Opportunistic Detection Methods for Emotion-Aware Smartphone Applications

Opportunistic Detection Methods for Emotion-Aware Smartphone Applications

Igor Bisio (University of Genoa, Italy), Alessandro Delfino (University of Genoa, Italy), Fabio Lavagetto (University of Genoa, Italy) and Mario Marchese (University of Genoa, Italy)
DOI: 10.4018/978-1-5225-0159-6.ch028
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Abstract

Human-machine interaction is performed by devices such as the keyboard, the touch-screen, or speech-to-text applications. For example, a speech-to-text application is software that allows the device to translate the spoken words into text. These tools translate explicit messages but ignore implicit messages, such as the emotional status of the speaker, filtering out a portion of information available in the interaction process. This chapter focuses on emotion detection. An emotion-aware device can also interact more personally with its owner and react appropriately according to the user's mood, making the user-machine interaction less stressful. The chapter gives the guidelines for building emotion-aware smartphone applications in an opportunistic way (i.e., without the user's collaboration). In general, smartphone applications might be employed in different contexts; therefore, the to-be-detected emotions might be different.
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Introduction

In recent years the computational capabilities of mobile devices, such as smartphones, has exponentially increased, giving the possibility of a more personal human-machine interaction. Moreover, smart portable devices, such as smartphones, can collect a lot of data from the surrounding environment opportunistically, i.e. without needing any collaborative behavior by the user, and exploit the so obtained information to adapt its behavior to the context, enabling the development of the so-called Context-Aware applications. The fastest and most personal method of interaction is the speech, furthermore, the speech is a signal that the smartphone can exploit opportunistically. Through the speech the mobile device can identify the speaker, its gender and, if there is more than one speaker, the number of the speakers (Agneessens, Bisio, Lavagetto, Marchese, & Sciarrone, 2010). Currently human-machine interaction is performed by devices such as the keyboard, mouse, the touch-screen and, especially in new generation smartphones, by speech to text applications, software which allow the device to translate the spoken words into text. These kinds of tools translate explicit messages but ignore implicit messages, such as the emotional status of the user, filtering out a portion of information available in the interaction process. Automatic emotion detection can be used in a wide range of applications. In teleconferences adding an explicit reference of the emotional state of the speaker can add useful information that can be lost due to the reduced naturalism of the medium. An emotion aware device can also interact more personally with its owner and react appropriately according to the user mood, making the user-machine interaction less stressful. For example, it has been proven (Burkhardt, 2005) that often users get frustrated by talking to machines and hang up without having the possibility to express their anger in some way, an emotion aware system can recognize user's mood and handle this problem. The smart device can also automatically adapt a playlist in order to play the better suited song for the particular mood detected in the user (Sandor Dornbush, 2005). In life-simulation videogames, where the user have to control one or more virtual lifeforms the experience can be enhanced with an automatic emotion sensitive system capable to detect the emotional state of the player.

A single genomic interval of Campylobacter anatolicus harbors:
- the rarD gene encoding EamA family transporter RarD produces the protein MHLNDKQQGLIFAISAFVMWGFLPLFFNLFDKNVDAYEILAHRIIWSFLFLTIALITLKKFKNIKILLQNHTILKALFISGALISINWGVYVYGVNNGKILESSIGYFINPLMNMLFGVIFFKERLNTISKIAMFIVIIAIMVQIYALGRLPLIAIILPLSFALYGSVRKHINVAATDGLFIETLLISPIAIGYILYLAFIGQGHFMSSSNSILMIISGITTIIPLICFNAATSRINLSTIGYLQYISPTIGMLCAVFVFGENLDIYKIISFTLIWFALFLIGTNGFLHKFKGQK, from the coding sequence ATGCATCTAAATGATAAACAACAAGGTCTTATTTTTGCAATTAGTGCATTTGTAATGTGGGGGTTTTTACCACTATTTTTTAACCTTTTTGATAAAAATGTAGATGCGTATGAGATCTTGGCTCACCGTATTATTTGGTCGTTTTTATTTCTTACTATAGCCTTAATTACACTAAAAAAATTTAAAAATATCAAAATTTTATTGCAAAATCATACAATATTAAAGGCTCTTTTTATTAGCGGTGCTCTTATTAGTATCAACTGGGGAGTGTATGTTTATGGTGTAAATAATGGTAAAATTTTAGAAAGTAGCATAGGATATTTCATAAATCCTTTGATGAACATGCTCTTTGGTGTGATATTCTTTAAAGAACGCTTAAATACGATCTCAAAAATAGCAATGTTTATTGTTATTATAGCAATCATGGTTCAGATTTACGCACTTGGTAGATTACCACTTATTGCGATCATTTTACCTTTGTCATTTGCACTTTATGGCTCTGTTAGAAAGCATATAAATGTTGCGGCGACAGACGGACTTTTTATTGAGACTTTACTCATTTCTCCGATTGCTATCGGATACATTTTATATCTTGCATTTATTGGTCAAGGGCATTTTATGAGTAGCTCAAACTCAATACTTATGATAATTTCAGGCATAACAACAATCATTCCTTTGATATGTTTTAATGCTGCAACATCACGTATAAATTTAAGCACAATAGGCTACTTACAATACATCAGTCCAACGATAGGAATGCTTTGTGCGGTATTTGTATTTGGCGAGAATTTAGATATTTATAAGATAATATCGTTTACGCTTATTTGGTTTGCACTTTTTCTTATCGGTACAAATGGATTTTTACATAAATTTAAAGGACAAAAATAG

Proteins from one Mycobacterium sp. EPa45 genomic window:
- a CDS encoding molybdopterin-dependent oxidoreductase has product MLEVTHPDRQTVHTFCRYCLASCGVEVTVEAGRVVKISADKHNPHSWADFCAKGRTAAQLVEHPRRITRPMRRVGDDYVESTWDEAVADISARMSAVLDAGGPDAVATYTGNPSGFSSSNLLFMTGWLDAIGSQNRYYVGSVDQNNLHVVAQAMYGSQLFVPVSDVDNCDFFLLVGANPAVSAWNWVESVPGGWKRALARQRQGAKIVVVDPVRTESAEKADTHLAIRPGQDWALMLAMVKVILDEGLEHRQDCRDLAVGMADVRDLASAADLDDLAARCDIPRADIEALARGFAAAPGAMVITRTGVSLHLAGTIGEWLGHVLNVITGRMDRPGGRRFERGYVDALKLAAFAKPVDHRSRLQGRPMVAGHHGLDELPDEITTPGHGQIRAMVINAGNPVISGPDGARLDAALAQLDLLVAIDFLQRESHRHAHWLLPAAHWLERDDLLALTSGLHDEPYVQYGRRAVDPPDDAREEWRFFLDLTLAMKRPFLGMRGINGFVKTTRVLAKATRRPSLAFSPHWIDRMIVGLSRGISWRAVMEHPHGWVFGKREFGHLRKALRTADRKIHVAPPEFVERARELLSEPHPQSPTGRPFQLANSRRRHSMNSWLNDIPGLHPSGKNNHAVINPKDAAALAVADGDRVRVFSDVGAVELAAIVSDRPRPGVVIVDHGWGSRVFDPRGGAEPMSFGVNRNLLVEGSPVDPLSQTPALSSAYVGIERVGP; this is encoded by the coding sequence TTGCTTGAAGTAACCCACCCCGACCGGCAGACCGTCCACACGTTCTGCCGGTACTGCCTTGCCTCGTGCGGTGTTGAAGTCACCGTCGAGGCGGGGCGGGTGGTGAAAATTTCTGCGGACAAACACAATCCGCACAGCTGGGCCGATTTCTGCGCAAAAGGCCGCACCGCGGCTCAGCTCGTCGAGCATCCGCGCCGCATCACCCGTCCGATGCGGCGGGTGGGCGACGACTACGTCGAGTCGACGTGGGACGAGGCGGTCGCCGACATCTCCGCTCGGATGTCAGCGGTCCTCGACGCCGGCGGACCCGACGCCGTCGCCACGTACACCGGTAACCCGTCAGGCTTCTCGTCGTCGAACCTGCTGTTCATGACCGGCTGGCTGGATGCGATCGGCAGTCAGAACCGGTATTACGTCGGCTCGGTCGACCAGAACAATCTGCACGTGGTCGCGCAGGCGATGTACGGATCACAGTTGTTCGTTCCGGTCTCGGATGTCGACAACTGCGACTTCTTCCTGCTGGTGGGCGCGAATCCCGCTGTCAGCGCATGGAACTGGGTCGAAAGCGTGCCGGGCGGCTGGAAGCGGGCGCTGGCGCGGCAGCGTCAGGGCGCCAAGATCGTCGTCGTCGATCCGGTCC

During the next years, several experts predict a significant growth in the market for converged mobile devices that simultaneously include voice-phone function with multimedia, PDA and game applications. These devices will allow expanding the current market by adding new types of consumers. In facts, they will employ these devices for activities very different with respect to classical mobile phone calls. This new trend will drive both Original Equipment Manufacturers (OEMs) and Carriers to meet this growth by providing smart devices and new services for the new class of users.

In more detail, in 2003 converged mobile devices, also termed smartphones, were forecast to make up three percent of worldwide mobile phone sales volume. Nowadays, the smartphone market is continuing to expand at triple digit year-over-year growth rates, due to the evolution of voice-centric converged mobile devices, mobile phones with applications processors and advanced operating systems supporting a new range of data functions, including application download and execution.

In practice, smartphones will play a crucial role to support the users’ activities both from the professional and private viewpoint.

Operatively, the emotion recognition is a statistical pattern classification problem; a general speech emotion recognition procedure is shown by the flowchart in Figure 1. The speech is recorded by the microphone of the smartphone and the raw audio data is passed to the Feature Extraction block. Feature extraction consists in simplifying the amount of resources required to describe a large set of data accurately. In the classification stage machine learning methods are applied on the selected speech feature to recognize the emotional states in the speech.

Figure 1.

Scheme of a general emotion recognition procedure

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